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The Origins of Business, Money, and Markets$
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Keith Roberts

Print publication date: 2015

Print ISBN-13: 9780231153270

Published to Columbia Scholarship Online: November 2015

DOI: 10.7312/columbia/9780231153270.001.0001

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PRINTED FROM COLUMBIA SCHOLARSHIP ONLINE (www.columbia.universitypressscholarship.com). (c) Copyright University of Minnesota Press, 2021. All Rights Reserved. An individual user may print out a PDF of a single chapter of a monograph in CUPSO for personal use.date: 25 September 2021

Roman Society

Roman Society

(p.198) 11 Roman Society
The Origins of Business, Money, and Markets

Keith Roberts

Columbia University Press

This chapter discusses key business conditions that impacted business life during the Principate. These include the demand for goods and services, fueled by private purchasing power in the empire's cities; the nature and operation of business enterprises, contracts, agents, and property transactions as molded by Roman law; the sources and conditions of labor; and the status of business and its practitioners. Roman wealth was a vital aspect of the Principate's business environment. By this time, Rome held much of the Western world's wealth. Some belonged to the state; most of the rest belonged to no more than 200,000 people. Roman law also had a major impact on business by reducing the cost of transactions among strangers. With regards to status, society tended to view businessmen with disdain. Business owners, however, did not share society's contempt for their work.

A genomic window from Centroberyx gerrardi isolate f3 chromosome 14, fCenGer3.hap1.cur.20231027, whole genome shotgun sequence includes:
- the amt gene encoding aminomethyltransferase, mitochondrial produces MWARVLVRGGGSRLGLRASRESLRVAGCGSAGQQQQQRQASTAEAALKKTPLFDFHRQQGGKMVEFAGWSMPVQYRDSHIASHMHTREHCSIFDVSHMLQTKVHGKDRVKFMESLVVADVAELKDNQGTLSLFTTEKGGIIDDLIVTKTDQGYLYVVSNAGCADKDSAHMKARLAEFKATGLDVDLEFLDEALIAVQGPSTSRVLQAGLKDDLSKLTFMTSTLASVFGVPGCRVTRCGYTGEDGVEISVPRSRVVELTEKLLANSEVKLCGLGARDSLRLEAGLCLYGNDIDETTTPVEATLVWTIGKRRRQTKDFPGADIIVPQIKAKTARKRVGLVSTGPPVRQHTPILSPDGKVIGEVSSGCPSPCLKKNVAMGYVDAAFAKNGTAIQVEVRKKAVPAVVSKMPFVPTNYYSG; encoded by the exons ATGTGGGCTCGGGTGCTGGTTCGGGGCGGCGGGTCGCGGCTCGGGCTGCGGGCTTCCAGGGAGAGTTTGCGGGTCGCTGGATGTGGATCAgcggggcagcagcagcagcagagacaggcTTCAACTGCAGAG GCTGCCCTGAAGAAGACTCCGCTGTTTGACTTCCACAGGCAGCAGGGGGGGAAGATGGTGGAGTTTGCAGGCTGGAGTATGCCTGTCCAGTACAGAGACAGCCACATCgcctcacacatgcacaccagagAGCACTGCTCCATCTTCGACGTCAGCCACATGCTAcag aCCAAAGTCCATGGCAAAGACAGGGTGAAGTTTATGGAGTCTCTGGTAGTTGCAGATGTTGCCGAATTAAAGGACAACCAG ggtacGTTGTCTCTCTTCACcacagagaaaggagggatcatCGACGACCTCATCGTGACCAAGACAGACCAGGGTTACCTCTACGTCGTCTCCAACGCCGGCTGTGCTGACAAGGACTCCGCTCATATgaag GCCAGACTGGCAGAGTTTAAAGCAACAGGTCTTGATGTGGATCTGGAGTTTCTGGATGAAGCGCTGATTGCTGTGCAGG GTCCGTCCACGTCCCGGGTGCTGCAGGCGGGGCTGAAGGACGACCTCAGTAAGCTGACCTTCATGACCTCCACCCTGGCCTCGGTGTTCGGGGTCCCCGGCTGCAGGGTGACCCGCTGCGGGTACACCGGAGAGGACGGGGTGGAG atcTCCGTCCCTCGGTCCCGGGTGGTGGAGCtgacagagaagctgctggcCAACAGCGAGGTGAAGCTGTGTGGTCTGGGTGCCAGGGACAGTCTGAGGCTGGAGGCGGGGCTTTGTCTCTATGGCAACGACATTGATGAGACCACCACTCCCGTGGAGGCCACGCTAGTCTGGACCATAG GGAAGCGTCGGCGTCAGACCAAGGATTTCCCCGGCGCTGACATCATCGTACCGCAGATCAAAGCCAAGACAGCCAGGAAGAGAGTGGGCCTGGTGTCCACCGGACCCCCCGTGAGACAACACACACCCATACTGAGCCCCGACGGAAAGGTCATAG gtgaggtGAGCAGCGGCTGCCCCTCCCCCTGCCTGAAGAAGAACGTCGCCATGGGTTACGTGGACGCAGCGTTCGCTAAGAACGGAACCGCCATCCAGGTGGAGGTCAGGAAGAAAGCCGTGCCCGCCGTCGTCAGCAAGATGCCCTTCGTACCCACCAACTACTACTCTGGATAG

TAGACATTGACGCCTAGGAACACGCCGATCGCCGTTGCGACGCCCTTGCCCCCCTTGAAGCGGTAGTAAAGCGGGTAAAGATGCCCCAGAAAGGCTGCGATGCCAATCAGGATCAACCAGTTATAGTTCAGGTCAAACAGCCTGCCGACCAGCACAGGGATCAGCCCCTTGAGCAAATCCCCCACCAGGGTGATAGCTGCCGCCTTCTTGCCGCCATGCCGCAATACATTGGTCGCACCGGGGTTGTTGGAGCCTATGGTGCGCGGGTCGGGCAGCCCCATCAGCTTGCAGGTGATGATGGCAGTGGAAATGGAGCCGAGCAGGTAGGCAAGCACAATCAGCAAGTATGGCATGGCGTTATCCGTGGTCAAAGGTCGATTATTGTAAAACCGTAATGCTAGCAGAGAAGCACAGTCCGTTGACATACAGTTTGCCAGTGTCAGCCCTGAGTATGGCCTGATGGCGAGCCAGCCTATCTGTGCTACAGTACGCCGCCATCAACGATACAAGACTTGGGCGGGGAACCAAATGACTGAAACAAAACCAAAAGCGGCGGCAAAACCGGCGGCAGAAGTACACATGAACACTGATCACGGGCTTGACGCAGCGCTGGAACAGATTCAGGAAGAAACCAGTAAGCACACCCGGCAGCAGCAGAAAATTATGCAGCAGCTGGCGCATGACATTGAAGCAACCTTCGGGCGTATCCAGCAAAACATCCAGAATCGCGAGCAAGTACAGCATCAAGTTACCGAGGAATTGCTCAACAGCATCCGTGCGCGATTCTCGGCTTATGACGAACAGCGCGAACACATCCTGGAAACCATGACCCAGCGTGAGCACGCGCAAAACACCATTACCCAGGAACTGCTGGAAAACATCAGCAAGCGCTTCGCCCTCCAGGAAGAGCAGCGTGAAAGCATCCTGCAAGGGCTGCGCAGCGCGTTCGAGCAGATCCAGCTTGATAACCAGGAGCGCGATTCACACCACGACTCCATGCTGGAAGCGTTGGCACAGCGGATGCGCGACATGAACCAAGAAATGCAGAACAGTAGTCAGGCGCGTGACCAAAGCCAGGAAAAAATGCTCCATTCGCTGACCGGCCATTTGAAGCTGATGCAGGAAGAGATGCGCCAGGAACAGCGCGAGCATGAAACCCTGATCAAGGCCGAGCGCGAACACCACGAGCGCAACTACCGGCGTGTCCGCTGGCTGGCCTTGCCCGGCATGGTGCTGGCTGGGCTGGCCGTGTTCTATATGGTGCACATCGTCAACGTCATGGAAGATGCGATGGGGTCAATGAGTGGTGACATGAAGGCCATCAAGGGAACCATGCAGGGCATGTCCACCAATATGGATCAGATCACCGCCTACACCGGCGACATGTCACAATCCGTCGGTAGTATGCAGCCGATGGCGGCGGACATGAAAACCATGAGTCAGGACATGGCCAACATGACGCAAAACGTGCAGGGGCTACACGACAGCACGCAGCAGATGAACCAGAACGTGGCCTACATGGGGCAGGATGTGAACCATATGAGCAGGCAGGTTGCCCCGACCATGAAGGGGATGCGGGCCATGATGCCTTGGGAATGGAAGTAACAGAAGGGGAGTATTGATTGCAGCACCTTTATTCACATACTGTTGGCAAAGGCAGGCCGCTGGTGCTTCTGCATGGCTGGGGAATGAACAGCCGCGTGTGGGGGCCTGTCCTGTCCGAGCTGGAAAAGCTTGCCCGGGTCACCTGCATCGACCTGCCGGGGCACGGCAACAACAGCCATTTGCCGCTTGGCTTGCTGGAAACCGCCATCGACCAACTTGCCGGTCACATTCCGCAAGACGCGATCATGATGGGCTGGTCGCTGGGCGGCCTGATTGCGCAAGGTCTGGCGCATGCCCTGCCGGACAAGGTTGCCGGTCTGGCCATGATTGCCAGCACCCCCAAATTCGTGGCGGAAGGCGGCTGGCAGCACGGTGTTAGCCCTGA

Keywords:   Roman empire, Principate, business conditions, business life, demand, purchasing power, Roman law, labor, businessmen

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